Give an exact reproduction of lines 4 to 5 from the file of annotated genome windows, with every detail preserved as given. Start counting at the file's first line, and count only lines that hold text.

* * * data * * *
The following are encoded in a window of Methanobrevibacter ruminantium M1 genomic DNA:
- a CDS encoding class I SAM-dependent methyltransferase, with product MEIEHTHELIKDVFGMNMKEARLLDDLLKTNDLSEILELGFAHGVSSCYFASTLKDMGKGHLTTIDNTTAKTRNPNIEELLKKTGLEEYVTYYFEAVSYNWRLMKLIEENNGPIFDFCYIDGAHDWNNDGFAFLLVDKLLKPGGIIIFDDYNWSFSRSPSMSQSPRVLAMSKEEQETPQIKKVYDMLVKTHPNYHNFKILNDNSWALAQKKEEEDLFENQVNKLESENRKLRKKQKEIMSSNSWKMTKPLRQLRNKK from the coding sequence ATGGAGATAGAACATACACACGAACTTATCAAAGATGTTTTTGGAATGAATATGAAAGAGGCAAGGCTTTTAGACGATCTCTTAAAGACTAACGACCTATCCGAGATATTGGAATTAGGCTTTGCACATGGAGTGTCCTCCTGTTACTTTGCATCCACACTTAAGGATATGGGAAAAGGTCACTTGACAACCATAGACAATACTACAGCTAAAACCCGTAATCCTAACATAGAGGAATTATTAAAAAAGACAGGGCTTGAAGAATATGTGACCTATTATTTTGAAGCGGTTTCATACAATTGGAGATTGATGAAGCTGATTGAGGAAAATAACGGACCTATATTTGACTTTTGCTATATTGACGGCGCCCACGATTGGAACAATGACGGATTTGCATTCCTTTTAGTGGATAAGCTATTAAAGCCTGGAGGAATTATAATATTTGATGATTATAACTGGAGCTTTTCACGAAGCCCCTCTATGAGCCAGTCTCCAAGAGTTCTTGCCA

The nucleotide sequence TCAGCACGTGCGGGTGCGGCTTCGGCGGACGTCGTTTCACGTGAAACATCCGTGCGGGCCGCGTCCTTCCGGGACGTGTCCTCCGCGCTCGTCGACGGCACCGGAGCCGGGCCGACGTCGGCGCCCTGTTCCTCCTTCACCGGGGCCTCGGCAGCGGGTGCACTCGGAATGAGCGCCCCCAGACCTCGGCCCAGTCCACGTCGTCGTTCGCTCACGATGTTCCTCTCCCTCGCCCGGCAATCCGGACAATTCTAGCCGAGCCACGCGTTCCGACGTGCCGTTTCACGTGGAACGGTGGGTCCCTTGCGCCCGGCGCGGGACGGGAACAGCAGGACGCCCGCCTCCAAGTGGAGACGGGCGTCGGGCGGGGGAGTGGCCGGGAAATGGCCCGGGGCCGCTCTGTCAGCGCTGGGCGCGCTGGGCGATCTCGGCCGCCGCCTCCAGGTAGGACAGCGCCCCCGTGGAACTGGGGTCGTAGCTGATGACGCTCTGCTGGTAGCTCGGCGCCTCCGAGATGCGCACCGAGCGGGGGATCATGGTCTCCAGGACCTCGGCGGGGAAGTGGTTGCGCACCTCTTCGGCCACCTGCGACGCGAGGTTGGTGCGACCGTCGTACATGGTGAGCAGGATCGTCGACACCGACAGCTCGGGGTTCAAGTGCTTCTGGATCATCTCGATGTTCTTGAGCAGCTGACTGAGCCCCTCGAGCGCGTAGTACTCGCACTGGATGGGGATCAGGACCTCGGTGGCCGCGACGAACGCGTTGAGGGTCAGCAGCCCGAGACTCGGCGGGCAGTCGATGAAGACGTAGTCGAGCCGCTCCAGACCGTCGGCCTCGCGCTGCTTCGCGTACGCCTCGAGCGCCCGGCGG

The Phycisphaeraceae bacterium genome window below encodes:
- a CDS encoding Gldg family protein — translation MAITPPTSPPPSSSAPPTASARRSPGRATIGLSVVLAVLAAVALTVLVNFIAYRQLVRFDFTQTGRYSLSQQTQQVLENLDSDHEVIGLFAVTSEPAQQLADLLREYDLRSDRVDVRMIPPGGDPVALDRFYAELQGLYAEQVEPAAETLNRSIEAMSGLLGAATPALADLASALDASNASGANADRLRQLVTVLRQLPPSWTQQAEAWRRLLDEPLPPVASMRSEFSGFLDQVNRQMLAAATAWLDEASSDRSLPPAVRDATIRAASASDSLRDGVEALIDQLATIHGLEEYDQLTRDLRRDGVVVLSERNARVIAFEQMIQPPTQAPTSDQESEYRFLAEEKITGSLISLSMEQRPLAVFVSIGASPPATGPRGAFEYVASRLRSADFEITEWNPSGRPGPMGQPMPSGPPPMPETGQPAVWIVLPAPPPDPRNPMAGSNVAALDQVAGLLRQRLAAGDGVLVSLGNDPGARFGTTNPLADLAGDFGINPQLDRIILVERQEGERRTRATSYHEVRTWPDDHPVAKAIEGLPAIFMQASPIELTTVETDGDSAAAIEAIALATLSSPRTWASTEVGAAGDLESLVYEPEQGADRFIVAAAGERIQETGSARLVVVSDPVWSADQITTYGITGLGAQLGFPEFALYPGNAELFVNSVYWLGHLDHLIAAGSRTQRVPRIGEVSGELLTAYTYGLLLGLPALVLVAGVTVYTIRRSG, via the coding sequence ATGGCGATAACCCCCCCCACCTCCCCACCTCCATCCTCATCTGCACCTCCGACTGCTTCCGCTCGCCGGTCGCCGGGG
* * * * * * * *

The Phycisphaeraceae bacterium genome window below encodes:
- a CDS encoding Gldg family protein — translation MAITPPTSPPPSSSAPPTASARRSPGRATIGLSVVLAVLAAVALTVLVNFIAYRQLVRFDFTQTGRYSLSQQTQQVLENLDSDHEVIGLFAVTSEPAQQLADLLREYDLRSDRVDVRMIPPGGDPVALDRFYAELQGLYAEQVEPAAETLNRSIEAMSGLLGAATPALADLASALDASNASGANADRLRQLVTVLRQLPPSWTQQAEAWRRLLDEPLPPVASMRSEFSGFLDQVNRQMLAAATAWLDEASSDRSLPPAVRDATIRAASASDSLRDGVEALIDQLATIHGLEEYDQLTRDLRRDGVVVLSERNARVIAFEQMIQPPTQAPTSDQESEYRFLAEEKITGSLISLSMEQRPLAVFVSIGASPPATGPRGAFEYVASRLRSADFEITEWNPSGRPGPMGQPMPSGPPPMPETGQPAVWIVLPAPPPDPRNPMAGSNVAALDQVAGLLRQRLAAGDGVLVSLGNDPGARFGTTNPLADLAGDFGINPQLDRIILVERQEGERRTRATSYHEVRTWPDDHPVAKAIEGLPAIFMQASPIELTTVETDGDSAAAIEAIALATLSSPRTWASTEVGAAGDLESLVYEPEQGADRFIVAAAGERIQETGSARLVVVSDPVWSADQITTYGITGLGAQLGFPEFALYPGNAELFVNSVYWLGHLDHLIAAGSRTQRVPRIGEVSGELLTAYTYGLLLGLPALVLVAGVTVYTIRRSG, via the coding sequence ATGGCGATAACCCCCCCCACCTCCCCACCTCCATCCTCATCTGCACCTCCGACTGCTTCCGCTCGCCGGTCGCCGGGG